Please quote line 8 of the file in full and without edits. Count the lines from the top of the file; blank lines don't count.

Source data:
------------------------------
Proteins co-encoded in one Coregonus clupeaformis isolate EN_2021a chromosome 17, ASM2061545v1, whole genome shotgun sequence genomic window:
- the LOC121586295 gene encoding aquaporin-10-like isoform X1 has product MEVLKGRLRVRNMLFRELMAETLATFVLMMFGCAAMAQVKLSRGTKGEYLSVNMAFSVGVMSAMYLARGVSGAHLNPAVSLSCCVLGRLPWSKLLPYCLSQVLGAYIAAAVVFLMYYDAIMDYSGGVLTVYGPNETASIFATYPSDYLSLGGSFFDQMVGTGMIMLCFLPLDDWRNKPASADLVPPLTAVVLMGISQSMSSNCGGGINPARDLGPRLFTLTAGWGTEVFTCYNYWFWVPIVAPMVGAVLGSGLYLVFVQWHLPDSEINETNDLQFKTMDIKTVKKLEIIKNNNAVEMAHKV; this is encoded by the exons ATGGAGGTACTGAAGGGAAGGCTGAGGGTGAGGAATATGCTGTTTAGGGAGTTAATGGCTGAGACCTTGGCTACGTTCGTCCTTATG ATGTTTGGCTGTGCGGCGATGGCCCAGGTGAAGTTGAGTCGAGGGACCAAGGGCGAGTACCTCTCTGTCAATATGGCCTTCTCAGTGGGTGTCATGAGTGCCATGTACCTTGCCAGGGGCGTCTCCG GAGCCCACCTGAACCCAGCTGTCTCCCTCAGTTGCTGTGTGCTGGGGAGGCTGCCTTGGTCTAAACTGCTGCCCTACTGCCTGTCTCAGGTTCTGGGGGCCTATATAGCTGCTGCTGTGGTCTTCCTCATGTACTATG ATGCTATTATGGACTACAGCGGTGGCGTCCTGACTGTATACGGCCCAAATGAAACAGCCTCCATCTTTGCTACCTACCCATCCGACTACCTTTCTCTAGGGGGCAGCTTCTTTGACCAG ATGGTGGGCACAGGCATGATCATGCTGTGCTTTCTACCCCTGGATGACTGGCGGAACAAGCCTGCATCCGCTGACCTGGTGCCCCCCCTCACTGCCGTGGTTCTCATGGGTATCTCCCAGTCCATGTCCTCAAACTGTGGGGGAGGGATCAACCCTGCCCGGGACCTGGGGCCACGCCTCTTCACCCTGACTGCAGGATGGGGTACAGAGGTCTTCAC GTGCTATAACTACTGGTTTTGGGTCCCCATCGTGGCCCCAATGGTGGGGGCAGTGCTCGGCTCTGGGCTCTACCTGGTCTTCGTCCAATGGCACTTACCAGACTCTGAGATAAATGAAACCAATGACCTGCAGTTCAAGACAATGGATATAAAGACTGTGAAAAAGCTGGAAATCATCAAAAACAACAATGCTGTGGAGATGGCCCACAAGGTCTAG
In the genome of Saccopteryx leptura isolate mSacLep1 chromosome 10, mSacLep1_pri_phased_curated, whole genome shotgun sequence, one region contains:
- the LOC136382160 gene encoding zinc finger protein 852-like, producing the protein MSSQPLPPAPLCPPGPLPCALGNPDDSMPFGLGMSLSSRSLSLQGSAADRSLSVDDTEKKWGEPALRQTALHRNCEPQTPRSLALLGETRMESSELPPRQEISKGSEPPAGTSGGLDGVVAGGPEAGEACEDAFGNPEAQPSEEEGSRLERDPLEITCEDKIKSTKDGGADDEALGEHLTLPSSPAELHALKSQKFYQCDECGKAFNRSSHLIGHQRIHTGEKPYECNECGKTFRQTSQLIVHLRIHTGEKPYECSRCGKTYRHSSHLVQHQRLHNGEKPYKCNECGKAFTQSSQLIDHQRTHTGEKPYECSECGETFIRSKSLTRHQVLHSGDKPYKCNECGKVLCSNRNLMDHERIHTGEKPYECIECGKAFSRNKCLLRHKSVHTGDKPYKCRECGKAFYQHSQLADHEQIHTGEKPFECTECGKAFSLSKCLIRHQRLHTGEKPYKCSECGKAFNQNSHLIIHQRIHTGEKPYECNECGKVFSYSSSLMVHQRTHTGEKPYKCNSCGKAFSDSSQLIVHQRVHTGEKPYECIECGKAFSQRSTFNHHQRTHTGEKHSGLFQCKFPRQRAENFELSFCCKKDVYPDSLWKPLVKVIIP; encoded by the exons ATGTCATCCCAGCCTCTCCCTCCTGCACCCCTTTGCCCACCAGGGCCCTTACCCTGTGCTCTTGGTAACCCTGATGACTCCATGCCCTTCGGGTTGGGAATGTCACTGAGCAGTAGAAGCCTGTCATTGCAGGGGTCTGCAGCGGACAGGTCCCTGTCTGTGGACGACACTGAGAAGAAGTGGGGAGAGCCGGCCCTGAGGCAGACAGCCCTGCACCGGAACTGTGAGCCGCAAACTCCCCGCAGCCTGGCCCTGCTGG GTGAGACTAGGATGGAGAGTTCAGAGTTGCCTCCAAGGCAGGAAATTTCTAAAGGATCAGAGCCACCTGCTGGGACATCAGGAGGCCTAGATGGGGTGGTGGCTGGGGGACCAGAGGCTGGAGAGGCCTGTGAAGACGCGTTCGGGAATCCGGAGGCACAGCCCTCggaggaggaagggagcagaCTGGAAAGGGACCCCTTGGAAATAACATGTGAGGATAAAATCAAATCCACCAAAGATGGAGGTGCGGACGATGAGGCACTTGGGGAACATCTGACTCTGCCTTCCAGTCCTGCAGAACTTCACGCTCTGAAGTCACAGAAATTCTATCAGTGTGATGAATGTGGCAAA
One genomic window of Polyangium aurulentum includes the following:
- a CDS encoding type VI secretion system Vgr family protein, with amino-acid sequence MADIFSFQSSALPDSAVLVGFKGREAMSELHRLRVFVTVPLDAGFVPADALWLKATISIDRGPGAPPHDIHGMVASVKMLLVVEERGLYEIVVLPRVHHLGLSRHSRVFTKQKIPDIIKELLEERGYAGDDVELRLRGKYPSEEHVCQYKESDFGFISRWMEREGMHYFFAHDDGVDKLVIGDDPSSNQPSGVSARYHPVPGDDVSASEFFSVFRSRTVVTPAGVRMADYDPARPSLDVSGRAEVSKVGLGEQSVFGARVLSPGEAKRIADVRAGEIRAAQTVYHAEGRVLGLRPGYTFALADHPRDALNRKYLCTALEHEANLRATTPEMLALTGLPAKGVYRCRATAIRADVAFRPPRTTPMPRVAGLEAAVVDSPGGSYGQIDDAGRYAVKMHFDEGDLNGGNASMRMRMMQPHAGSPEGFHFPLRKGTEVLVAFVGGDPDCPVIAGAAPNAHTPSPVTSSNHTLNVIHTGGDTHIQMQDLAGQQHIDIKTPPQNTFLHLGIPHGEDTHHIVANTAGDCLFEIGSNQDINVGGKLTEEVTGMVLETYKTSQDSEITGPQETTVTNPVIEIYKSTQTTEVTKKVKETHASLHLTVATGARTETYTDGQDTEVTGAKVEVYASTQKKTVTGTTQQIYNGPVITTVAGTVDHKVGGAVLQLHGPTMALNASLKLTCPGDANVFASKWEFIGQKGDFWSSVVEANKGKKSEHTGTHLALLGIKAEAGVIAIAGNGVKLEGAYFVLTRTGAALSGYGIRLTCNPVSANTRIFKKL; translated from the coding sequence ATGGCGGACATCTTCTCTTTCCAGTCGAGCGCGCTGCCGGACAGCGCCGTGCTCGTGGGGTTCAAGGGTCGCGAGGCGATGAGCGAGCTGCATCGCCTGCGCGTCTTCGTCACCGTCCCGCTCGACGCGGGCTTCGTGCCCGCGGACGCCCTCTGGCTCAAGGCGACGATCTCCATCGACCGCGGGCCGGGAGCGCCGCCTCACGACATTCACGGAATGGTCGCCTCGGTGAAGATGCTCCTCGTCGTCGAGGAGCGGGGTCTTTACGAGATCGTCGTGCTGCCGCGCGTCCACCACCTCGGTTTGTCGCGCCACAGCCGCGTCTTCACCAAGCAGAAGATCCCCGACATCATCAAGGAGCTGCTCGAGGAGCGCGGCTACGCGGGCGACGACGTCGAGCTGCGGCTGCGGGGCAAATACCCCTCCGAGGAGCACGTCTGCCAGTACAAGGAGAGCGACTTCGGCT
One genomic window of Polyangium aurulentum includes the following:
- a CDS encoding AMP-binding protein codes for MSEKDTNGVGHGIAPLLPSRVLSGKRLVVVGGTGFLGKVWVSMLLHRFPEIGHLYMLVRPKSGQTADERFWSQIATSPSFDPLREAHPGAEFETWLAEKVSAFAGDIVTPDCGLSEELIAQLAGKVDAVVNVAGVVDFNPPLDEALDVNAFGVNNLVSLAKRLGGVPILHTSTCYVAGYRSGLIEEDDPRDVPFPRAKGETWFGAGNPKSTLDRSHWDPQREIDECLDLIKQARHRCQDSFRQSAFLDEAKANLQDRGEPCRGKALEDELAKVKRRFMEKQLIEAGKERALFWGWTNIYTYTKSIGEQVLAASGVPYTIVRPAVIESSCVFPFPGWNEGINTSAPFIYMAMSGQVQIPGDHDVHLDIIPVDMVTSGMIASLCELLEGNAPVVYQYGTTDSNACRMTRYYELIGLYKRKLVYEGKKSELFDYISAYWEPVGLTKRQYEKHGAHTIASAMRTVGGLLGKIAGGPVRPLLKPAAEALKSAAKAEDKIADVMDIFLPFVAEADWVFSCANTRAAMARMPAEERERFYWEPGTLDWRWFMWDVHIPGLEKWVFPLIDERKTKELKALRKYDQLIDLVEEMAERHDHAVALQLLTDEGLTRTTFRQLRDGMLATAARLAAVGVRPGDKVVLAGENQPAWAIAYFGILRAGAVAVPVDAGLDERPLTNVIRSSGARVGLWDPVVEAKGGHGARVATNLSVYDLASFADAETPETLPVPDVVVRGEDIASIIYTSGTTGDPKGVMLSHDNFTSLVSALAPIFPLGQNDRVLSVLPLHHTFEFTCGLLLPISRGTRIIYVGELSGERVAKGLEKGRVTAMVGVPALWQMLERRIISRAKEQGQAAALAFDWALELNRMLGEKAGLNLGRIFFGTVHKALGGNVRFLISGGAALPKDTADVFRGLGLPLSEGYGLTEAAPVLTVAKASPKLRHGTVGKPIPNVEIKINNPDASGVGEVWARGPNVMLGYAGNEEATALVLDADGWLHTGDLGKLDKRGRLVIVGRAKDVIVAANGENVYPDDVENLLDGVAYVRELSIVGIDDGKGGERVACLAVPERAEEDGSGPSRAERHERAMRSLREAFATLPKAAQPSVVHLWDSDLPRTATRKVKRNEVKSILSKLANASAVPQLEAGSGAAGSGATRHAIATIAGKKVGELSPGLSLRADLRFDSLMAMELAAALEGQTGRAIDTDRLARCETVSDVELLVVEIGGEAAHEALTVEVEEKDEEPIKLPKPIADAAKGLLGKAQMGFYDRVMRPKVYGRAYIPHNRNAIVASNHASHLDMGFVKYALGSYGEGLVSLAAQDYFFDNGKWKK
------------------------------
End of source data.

- a CDS encoding AMP-binding protein codes for MSEKDTNGVGHGIAPLLPSRVLSGKRLVVVGGTGFLGKVWVSMLLHRFPEIGHLYMLVRPKSGQTADERFWSQIATSPSFDPLREAHPGAEFETWLAEKVSAFAGDIVTPDCGLSEELIAQLAGKVDAVVNVAGVVDFNPPLDEALDVNAFGVNNLVSLAKRLGGVPILHTSTCYVAGYRSGLIEEDDPRDVPFPRAKGETWFGAGNPKSTLDRSHWDPQREIDECLDLIKQARHRCQDSFRQSAFLDEAKANLQDRGEPCRGKALEDELAKVKRRFMEKQLIEAGKERALFWGWTNIYTYTKSIGEQVLAASGVPYTIVRPAVIESSCVFPFPGWNEGINTSAPFIYMAMSGQVQIPGDHDVHLDIIPVDMVTSGMIASLCELLEGNAPVVYQYGTTDSNACRMTRYYELIGLYKRKLVYEGKKSELFDYISAYWEPVGLTKRQYEKHGAHTIASAMRTVGGLLGKIAGGPVRPLLKPAAEALKSAAKAEDKIADVMDIFLPFVAEADWVFSCANTRAAMARMPAEERERFYWEPGTLDWRWFMWDVHIPGLEKWVFPLIDERKTKELKALRKYDQLIDLVEEMAERHDHAVALQLLTDEGLTRTTFRQLRDGMLATAARLAAVGVRPGDKVVLAGENQPAWAIAYFGILRAGAVAVPVDAGLDERPLTNVIRSSGARVGLWDPVVEAKGGHGARVATNLSVYDLASFADAETPETLPVPDVVVRGEDIASIIYTSGTTGDPKGVMLSHDNFTSLVSALAPIFPLGQNDRVLSVLPLHHTFEFTCGLLLPISRGTRIIYVGELSGERVAKGLEKGRVTAMVGVPALWQMLERRIISRAKEQGQAAALAFDWALELNRMLGEKAGLNLGRIFFGTVHKALGGNVRFLISGGAALPKDTADVFRGLGLPLSEGYGLTEAAPVLTVAKASPKLRHGTVGKPIPNVEIKINNPDASGVGEVWARGPNVMLGYAGNEEATALVLDADGWLHTGDLGKLDKRGRLVIVGRAKDVIVAANGENVYPDDVENLLDGVAYVRELSIVGIDDGKGGERVACLAVPERAEEDGSGPSRAERHERAMRSLREAFATLPKAAQPSVVHLWDSDLPRTATRKVKRNEVKSILSKLANASAVPQLEAGSGAAGSGATRHAIATIAGKKVGELSPGLSLRADLRFDSLMAMELAAALEGQTGRAIDTDRLARCETVSDVELLVVEIGGEAAHEALTVEVEEKDEEPIKLPKPIADAAKGLLGKAQMGFYDRVMRPKVYGRAYIPHNRNAIVASNHASHLDMGFVKYALGSYGEGLVSLAAQDYFFDNGKWKK